You are encouraged to volunteer to knit in public during the fair and you can sit inside the display area to do this. There may be passes available for those who volunteer to work at least 4 hours at the fair. Passes may be limited, so please be prepared to sign up with Patty when we do the installation of the exhibit on August 22nd.

Information from Patty Miller, Superintendent, Handwork & Needlework

Hello and I look forward to everyone's help again this year.

FAIRGROUNDS Entry – Irwin Exhibits:
Friday, August 14, noon - 8 p.m.
Saturday, August 15, 10 a.m. - 6 p.m

Judging is on Sunday.

Setup is on Saturday, August 22nd, beginning at 9am and working until we are finished.

Demonstrators are invited to do so anytime during the fair.

FAIRGROUNDS Pick-up – Irwin Exhibits:
Tuesday, September 8, 2 p.m. – 8 p.m.
Saturday, September 12, 10 a.m. – 4 p.m.

We will begin taking down the display at noon on September 8th.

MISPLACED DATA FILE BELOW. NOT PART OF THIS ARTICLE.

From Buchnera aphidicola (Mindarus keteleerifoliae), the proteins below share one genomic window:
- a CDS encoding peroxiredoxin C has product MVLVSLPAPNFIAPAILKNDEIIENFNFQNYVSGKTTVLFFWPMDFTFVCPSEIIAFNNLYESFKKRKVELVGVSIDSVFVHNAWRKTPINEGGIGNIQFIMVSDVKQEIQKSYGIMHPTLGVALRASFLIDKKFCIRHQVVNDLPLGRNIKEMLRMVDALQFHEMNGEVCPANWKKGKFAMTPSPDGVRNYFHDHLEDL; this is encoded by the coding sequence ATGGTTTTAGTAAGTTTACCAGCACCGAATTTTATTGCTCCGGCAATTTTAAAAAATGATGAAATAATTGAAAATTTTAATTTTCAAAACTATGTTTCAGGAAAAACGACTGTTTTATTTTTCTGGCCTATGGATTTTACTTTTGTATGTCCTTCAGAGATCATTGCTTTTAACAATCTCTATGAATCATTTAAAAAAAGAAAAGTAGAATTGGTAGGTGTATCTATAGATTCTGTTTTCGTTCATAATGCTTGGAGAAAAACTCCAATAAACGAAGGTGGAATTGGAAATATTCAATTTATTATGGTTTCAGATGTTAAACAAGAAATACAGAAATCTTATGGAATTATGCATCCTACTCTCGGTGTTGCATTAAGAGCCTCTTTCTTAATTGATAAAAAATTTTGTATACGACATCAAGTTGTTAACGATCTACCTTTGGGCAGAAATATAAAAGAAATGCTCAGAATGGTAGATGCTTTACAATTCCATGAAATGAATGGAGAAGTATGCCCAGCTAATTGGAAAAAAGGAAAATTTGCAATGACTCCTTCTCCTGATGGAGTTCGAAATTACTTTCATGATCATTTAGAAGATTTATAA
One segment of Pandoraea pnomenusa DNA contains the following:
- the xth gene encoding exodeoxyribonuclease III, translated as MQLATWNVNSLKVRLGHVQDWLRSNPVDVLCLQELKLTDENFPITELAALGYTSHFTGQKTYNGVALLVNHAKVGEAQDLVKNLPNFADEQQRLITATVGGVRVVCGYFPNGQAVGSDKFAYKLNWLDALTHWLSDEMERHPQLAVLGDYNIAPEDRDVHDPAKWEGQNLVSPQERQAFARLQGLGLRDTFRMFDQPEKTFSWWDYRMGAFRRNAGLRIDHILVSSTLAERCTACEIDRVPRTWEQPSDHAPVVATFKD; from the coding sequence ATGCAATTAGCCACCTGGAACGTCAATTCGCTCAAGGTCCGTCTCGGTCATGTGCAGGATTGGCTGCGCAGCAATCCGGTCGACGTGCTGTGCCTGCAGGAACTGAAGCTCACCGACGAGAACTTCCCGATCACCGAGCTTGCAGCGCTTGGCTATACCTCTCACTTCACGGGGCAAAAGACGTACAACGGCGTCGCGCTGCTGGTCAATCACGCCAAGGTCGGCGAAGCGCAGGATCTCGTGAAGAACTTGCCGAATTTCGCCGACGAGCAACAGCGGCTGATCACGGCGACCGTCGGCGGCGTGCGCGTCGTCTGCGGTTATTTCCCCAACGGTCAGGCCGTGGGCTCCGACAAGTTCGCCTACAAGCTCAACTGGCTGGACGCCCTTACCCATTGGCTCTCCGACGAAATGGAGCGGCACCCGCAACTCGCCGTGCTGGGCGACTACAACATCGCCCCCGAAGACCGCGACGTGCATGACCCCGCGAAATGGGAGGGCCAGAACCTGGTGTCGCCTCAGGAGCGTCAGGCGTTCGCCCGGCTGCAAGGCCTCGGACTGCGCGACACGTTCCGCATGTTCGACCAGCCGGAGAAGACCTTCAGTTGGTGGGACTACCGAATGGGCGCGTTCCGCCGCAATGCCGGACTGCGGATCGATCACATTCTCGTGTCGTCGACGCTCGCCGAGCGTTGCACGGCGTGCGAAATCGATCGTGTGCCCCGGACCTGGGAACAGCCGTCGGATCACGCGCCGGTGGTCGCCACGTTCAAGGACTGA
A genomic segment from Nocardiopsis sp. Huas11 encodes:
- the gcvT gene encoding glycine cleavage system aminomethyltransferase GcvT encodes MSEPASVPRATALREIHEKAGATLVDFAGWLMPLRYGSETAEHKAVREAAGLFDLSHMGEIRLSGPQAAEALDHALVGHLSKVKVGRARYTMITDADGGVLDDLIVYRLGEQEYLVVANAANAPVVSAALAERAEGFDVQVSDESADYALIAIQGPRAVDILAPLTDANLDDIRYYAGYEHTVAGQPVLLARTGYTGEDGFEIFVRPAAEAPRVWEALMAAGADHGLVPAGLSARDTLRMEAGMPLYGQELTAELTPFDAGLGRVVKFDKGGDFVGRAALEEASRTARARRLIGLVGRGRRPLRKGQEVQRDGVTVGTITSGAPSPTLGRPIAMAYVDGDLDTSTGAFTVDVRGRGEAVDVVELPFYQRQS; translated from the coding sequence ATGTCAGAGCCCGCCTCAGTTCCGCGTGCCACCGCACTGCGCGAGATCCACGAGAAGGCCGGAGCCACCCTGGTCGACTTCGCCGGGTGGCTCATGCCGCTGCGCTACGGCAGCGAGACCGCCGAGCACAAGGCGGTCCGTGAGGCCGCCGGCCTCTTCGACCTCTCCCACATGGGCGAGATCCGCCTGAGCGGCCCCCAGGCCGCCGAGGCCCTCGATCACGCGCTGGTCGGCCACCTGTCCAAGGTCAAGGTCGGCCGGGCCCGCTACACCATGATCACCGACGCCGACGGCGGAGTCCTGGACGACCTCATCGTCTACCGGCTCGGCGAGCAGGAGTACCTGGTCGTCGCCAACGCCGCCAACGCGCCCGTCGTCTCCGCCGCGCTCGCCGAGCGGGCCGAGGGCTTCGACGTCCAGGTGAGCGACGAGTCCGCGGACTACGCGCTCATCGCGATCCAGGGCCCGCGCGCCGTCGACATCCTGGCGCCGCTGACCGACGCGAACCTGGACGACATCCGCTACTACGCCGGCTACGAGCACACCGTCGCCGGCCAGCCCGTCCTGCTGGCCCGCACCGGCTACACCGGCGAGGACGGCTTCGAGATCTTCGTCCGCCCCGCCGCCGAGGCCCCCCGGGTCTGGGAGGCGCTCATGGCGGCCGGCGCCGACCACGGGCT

If anyone has any items to help make the display beautiful is encouraged to bring them on the 22nd.

See you soon- Patty Miller

Helpful Links:
Handwork and Needlework Division

Possible items needed for the display:

  • Empty plastic containers (wipes, cool whip, coffee creamer bottles, big, small, etc...)
  • Black fabric
  • Mannequins (everyone has those laying around!)
  • Plastic Shopping Bags (to help 'fluff' items)
Don't forget- we have prizes for Guild members who enter items in the Fair! Items that qualify for the basket drawings need to be hand knit items and entered in the Handwork and Needlework Department. First-time entrants will receive a ticket for entering an item in the Handwork/Needlework Division. A second basket will be up for grabs for all members- you will receive one ticket per item in the Handwork/Needlework. The more items you enter, the more chances you have! The third basket will go to the member entering the most items in the Handwork/Needlework Division. Join us at the September meeting for the drawings! In order to be entered for the basket drawings, members need to bring all the items you entered and either the yellow or green copy of the fair entry form.


Good Luck and see you at the Fair!

Rebecca M.